Wharton Overhauls Its MBA Curriculum

Recently the faculty at the Wharton School voted overwhelmingly in favor of approving the first overhaul to the school’s curriculum in 17 years. As reported by Bloomberg Businessweek, the school will introduce parts of the new curriculum in the fall of 2011 before fully implementing it in 2012.

The new curriculum represents more than a shuffling of electives or tweaks to first-year requirements. Most significantly, Wharton announced that it will deliver executive education to its alumni free of charge. All MBA grads will be eligible to attend enrichment classes every seven years. The school provided few details about the new lifelong learning mode, but it will be interesting to see how other schools respond.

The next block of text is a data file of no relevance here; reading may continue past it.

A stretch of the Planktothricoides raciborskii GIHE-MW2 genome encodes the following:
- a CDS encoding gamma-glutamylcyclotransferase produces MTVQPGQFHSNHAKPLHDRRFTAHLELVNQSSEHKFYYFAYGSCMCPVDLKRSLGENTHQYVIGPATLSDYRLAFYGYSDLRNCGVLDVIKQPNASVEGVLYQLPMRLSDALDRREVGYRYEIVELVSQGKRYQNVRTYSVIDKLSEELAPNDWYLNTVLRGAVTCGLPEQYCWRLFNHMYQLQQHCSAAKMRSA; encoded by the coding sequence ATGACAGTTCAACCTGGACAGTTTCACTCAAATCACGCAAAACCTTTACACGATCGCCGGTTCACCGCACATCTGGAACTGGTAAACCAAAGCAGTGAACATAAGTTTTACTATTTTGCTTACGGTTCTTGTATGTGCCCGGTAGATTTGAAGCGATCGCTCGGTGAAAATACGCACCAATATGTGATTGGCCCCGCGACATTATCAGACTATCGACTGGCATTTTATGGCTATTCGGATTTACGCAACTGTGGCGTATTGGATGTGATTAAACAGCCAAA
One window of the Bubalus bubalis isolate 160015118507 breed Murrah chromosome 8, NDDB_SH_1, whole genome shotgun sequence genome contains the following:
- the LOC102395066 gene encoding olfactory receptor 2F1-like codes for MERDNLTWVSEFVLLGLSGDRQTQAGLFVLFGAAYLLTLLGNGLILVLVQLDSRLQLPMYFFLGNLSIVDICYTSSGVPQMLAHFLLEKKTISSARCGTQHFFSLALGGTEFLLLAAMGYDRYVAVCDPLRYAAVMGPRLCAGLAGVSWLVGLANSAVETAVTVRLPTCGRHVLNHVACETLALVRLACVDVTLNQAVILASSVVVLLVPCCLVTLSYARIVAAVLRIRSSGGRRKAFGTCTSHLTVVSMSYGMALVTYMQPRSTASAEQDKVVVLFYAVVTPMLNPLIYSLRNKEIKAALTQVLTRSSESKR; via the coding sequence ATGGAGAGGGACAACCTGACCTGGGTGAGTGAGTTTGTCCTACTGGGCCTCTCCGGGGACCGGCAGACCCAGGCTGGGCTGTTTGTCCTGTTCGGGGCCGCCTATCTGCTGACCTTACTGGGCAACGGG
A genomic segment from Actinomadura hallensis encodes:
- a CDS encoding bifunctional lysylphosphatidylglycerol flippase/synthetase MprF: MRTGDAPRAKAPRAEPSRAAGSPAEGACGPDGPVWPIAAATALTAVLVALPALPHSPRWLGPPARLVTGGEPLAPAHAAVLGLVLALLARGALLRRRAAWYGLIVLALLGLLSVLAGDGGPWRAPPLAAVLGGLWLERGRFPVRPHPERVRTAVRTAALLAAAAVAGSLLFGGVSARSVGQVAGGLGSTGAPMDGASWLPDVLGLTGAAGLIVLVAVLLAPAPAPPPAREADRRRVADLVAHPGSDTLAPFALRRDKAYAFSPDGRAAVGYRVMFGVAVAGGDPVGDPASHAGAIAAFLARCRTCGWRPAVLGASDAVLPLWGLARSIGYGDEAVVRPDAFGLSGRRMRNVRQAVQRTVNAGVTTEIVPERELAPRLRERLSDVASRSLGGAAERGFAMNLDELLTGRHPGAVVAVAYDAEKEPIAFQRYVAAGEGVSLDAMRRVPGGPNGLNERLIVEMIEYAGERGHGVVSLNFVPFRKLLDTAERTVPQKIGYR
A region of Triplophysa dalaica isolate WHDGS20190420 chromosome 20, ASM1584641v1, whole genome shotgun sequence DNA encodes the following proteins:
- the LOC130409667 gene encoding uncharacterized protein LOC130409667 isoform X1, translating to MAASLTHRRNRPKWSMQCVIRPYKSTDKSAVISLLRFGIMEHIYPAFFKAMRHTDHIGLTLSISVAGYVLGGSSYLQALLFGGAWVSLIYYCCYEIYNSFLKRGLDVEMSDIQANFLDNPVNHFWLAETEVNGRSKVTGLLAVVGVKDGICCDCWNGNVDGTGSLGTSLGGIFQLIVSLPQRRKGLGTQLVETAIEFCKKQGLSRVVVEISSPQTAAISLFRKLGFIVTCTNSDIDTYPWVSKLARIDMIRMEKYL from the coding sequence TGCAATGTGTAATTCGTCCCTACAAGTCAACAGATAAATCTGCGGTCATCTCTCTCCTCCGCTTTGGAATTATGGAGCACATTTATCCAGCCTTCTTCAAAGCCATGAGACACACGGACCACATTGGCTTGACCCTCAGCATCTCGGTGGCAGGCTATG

Many of the other changes announced, while still significant, sound more similar to those announced at other top business schools over the past several years. These include reducing the number of required courses for first-year students, placing more emphasis on ethics in coursework, opening more opportunities for global exposure, and requiring that every student participate in a leadership coaching program that spans the two-year curriculum. Wharton will also put more emphasis on oral and written communication, adding a required course in this area for first-year students.

Most noteworthy among the announced changes is the introduction of continued executive education for its graduates. Not only is it smart for Wharton (because it keeps alumni more closely tied to the school), but it also shows that the school puts its money where its mouth is in terms of developing business leaders well beyond those students’ two years at Wharton. We wonder if other top MBA programs will follow Wharton’s lead.

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